Richard lives above and paints at the back of the Rona Gallery in Eastbourne that he and his wife Joanna have owned for twenty years. Before we sit down to talk we walk around both spaces. He has a craggy face, a good head of hair and is tall but slightly stooped. He clasps his hands behind his back, just like my dad used to.
I thought the studio workspace at the back of the gallery might feel airless with no windows, but the height of the room and the sky lights make it well lit and airy. There is an older landscape canvas being revisited on the easel and larger pieces around the room. Paint is splattered on the wall behind the easel, up to an impressive height.
Richard talks of “throwing paint” on the canvas, he’s not joking. There is an impressive pile of squeezed out tubes of paint on the bookshelf that doubles as a workbench and the top of a plinth on the other side contains all his tools, palette knives and spatulas.
He shows me another canvas of a similar scene and tells me he’s been playing with perspective. The one on the floor is “fish-eye” the scene similar in background and colour to the one on the easel, yet the foreground jumps out as though it is bulging in the middle. He’s clearly not afraid of using paint or of colour.
“Richard is mad for colour,” says writer Mary McCallum, who worked in the gallery for some years. “It’s what strikes him first in appraising other people’s art and it’s what he throws himself into when creating his own art. He loves to paint with bright colours and he loves to apply them thickly with brush or trowel, giving an almost 3-D effect. His paintings of poppies look like poppies you can pick. Consequently, when Richard’s painting, he gets paint everywhere, including all over himself, and he stands in the midst of it all grinning delightedly.”
We head upstairs to the recently built apartment where he lives. It is light and airy with the afternoon sun streaming in. There are several very large canvasses around the wall, Richard is not frightened of scale either. One I especially like is a canvas behind the splashback on the stove, given the nature of his work, I thought it appropriate placing.
Over coffee at Hive café we started on his life. He’s lived in Eastbourne for thirty years and was born only a few miles away in the Hutt. He attended Hutt Valley High School along with his older brothers, one of whom is also an artist. Joanna attended the private school Chilton St James and her father did not consider Richard a good catch. They have three children, seven grandchildren and now a great-grandchild on the way. At some point I make an inference about his age and he say’s “I’m not that old you know”.
And indeed his mind certainly isn’t. He says he doesn’t need to paint or sketch outdoors anymore as all the material is “up here” as he taps his head. He paints in what he calls his own language. He started back in the 1970’s, started loose, tightened up, but has loosened up again since. He is still able to find new ideas and the variety in his work bears this out.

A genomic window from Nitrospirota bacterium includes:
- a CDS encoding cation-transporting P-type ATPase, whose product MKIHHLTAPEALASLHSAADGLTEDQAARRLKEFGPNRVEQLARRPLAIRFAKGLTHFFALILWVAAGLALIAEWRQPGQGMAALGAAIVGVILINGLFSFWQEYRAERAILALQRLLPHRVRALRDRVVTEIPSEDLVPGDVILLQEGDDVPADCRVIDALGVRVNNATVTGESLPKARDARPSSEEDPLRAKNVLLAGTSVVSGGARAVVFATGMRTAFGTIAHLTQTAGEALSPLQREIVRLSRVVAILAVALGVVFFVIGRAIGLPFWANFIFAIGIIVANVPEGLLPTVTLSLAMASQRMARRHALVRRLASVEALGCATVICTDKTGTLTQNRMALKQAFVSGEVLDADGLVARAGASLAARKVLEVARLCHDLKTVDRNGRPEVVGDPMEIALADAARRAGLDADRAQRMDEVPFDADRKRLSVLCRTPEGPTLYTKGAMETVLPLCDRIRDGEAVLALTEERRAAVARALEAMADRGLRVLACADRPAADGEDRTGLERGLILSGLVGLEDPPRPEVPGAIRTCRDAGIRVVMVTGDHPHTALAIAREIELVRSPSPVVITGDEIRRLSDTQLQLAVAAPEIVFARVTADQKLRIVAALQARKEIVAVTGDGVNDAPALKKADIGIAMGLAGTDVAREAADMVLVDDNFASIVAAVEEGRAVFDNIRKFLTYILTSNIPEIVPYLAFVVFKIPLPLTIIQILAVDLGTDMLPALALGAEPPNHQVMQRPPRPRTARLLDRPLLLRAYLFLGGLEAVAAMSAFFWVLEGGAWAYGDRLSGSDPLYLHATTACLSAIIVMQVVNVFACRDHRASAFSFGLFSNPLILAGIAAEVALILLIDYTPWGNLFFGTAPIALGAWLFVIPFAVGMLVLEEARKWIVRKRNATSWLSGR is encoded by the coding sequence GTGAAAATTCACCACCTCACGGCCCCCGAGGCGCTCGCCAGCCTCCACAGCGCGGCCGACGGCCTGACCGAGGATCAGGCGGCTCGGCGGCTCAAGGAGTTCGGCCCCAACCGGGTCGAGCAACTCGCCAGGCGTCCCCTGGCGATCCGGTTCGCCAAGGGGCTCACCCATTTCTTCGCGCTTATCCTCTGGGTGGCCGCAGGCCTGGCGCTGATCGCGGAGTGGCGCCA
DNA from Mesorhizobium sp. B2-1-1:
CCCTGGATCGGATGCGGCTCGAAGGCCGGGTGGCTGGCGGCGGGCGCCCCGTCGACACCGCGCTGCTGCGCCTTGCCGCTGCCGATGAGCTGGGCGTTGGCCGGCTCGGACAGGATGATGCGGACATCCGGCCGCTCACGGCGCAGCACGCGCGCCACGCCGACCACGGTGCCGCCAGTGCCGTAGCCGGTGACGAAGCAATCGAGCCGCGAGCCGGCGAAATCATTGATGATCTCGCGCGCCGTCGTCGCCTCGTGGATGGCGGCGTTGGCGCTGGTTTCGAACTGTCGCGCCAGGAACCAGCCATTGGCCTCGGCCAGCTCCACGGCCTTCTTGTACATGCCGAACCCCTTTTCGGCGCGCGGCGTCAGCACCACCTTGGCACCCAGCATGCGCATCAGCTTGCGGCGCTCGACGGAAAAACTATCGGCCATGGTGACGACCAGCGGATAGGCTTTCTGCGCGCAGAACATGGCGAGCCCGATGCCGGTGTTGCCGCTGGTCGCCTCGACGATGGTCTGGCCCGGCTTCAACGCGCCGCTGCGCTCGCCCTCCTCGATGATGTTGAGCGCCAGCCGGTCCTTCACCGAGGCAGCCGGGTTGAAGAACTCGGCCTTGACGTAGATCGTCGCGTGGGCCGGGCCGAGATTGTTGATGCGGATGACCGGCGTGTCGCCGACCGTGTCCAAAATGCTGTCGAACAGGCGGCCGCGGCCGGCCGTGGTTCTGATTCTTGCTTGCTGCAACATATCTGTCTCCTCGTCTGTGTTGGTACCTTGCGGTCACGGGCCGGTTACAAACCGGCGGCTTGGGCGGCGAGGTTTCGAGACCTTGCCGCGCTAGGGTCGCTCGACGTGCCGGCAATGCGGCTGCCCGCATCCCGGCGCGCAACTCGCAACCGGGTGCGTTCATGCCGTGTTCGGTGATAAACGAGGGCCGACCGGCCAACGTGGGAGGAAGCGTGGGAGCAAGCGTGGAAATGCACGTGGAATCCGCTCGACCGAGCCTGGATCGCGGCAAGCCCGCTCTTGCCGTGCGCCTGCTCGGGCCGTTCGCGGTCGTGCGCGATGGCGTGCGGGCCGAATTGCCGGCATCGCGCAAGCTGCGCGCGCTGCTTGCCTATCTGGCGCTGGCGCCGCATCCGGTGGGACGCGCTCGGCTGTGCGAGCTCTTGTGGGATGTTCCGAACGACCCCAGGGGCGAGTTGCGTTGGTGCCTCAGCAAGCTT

He studied geology at Victoria before completing a PHD at James Cook University over in Townsville, he was married by then and son James was born before they went. It was a time when there was very little money but somehow they scraped by. He still remembers flying over the Great Barrier Reef as part of his field work and would love to do so again. On returning to New Zealand Richard went sketching with his father in The Awatere and that’s where the painting started. His dad was an architect who designed Scott Base in Antarctica.
In the early days it was relatively easy to make a living. He says back then people had spare money to buy paintings that they just don’t have anymore. He sold his work at galleries in Australia and around New Zealand. The large department stores also sold his art, Kirkcaldie and Staines in Wellington and Smith and Caughey in Auckland.
He wrote a children’s book and there are several books of his paintings. His work is now available through the Rona Gallery of course. In the last few years he and his brother Mike have also organised joint exhibitions at hospices in a variety of location, in doing so they’ve raised over $200,000 for the charities involved.
The Wellington at Night series is possibly amongst his best known work and we talk about artists close to home who “embraced” the style. We also talk about a trip to London that he made some years ago where he discovered an artist who worked in a very similar fashion and agreed that there is little that’s completely original given the fact there are so many artists out there working with similar materials.
Some people I know find Richard a gruff old bugger, but I’ve always liked him. He makes me laugh and he takes it well when you give him a bit of a serve back. When we talked about family he choked up a bit and showed a softer side. I know that he had a lot of involvement with three of his grandchildren, but he talks of this as a privilege. I suspect whilst it might not have been easy at times it has kept him grounded and perhaps even youthful.
I ask about retirement and he just laughs it off and says he’ll finish when he dies or when his mind isn’t up to it. I reckon there’s a few good years in him yet – I hope so.
To see more of Richards work check out The Rona Gallery or visit at 151 Muritai Road, Eastbourne.
This article is one of a new series of profiles of artists and those that are involved in the art world. Sponsored by The Art Library Ltd.
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